The use of a humidifier is another failsafe strategy for accomplishing this. Humidity levels of 60–90% are recommended throughout the day, while those of 70–90% are ideal for the evening.


During the spring and summer, when this species is actively growing, it requires a higher concentration of nutrients. A high-quality organic liquid fertiliser diluted to half strength is all you need. A 10-10-10 split is a good middle ground.

This guarantees that all nutrients are supplied uniformly. Because chemical burns and toxicity can result from using too much fertiliser, it is essential that it be diluted. The pH of the soil can be thrown off, resulting in a less than optimal planting medium.


The tuberous root system of the Geogenanthus Ciliatus is strong and vigorous. Geogenanthus is distinguished from its close cousins, such as Cochliostema and Plowmanianthus, by its unique root system.

After a year, you’ll want to repot this plant. If it hasn’t outgrown its pot after a year, you can leave it there and simply add new potting mix made specifically for African violets.


This ornamental species is relatively low-maintenance, but it can be pruned to achieve a fuller, bushier appearance. If you want fresh growth from your Geogenanthus Ciliatus in the spring, you should prune it in late winter.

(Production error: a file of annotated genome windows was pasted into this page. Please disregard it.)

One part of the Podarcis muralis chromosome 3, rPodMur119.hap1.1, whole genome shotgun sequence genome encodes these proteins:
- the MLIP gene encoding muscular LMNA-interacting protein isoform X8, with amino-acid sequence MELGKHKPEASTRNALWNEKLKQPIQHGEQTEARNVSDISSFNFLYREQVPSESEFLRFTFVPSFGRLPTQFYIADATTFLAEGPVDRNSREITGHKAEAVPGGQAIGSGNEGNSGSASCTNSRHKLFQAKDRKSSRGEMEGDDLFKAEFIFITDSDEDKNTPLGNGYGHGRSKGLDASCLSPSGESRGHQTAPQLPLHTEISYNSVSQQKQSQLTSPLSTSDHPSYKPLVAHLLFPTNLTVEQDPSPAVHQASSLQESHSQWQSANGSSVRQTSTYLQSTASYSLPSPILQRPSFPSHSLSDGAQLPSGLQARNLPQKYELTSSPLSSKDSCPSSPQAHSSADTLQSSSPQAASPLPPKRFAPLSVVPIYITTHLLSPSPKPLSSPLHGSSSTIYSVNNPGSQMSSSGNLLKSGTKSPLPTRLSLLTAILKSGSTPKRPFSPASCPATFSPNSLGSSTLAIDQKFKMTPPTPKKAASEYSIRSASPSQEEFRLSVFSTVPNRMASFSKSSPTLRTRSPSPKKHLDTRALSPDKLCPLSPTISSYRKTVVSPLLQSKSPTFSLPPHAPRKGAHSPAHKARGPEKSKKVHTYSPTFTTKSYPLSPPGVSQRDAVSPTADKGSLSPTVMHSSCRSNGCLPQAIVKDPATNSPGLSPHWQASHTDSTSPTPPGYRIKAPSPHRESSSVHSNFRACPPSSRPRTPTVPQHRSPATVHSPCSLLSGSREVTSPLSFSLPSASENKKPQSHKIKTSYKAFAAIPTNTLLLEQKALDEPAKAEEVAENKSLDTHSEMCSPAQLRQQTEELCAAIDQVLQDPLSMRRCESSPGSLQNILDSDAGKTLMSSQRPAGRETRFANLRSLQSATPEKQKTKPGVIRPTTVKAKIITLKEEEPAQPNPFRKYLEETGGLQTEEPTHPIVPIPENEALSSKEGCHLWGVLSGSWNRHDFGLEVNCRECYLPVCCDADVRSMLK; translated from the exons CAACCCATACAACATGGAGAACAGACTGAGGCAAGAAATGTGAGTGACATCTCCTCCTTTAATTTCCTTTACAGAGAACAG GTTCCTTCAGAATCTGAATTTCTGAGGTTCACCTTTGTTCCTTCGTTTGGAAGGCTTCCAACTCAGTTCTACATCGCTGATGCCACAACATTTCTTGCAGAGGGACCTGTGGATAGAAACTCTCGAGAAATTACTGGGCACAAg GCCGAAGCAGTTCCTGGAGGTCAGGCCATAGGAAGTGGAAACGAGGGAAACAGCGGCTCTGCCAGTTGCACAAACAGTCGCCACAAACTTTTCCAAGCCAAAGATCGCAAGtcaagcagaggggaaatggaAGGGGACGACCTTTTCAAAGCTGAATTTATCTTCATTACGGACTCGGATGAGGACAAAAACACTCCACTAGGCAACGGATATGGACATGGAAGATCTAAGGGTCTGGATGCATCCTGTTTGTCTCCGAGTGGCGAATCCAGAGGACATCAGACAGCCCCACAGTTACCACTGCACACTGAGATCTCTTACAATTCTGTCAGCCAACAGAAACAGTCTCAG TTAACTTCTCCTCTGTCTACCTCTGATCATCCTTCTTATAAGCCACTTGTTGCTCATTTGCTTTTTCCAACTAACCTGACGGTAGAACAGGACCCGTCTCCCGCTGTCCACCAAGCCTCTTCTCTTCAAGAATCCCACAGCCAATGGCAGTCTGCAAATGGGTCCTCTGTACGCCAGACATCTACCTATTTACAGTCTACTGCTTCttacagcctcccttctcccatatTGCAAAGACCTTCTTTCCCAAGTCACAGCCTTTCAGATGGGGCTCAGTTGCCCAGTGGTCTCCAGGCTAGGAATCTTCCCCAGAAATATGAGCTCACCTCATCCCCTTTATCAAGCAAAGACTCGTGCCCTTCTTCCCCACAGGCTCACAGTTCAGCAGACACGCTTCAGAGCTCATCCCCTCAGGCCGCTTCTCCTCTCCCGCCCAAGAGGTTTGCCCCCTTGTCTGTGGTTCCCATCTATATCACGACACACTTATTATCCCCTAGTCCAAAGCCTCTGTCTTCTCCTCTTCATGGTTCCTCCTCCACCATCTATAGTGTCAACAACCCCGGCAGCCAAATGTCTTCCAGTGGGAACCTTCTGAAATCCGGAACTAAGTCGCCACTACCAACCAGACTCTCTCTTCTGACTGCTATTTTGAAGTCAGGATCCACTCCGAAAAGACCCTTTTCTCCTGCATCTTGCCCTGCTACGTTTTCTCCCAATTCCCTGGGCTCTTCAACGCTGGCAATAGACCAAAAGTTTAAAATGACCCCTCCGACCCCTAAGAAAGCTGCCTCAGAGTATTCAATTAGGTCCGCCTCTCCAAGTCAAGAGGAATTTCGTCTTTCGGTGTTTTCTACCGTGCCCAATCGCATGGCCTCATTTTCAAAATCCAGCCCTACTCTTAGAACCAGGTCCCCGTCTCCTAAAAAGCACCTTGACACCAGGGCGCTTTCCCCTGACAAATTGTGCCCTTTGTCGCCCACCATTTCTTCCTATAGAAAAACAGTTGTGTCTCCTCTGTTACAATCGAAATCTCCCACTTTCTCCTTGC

Cut back on any disease transmission by removing any damaged leaves or stems before winter. There is a high risk of viral and bacterial proliferation in the winter, when the plant remains dormant.

If you want your Ciliatus to recover quickly after being trimmed, it’s best to use sharp instruments that let you make clean cuts.


Stem cuttings and rhizome division are the main methods of propagation for this plant. Successfully cloning a Geogenanthus Ciliatus is more likely to occur in the spring.

Issues Often Encountered by Geogenanthus Ciliatus

This plant’s lush and dark foliage makes it a must-have, although you may encounter problems during cultivation. The next sections go into detail about these topics.

Painful Chemical Burns

Overfertilizing your Geogenanthus Ciliatus can prevent it from absorbing water and nutrients and can burn the rhizome or tubers, so be careful. The plant’s defences will be lowered, leaving it more vulnerable to environmental stresses such as drought, cold, and heat.

When the Geogenanthus Ciliatus plant is deprived of water and fertiliser, it never grows to its full potential. Yet, an excess of one nutrient can also stress your plant, so using the wrong sort of fertiliser is detrimental.

The soil in my indoor garden has been thoroughly examined by the local gardening centre. By pinpointing the specific nutrient that’s lacking, you can ensure that it gets replenished.

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Disease in Geogenanthus Ciliatus might be caused by your plant’s extreme fragility, by unfavourable climatic conditions, or by a fungus or virus. Eliminating the potential for disease in the first place is the most effective treatment option.

I recommend thoroughly vetting any houseplants you’re considering purchasing. In the fall, you should clean the area around your plant and keep an eye out for any bugs or broken components as you clean.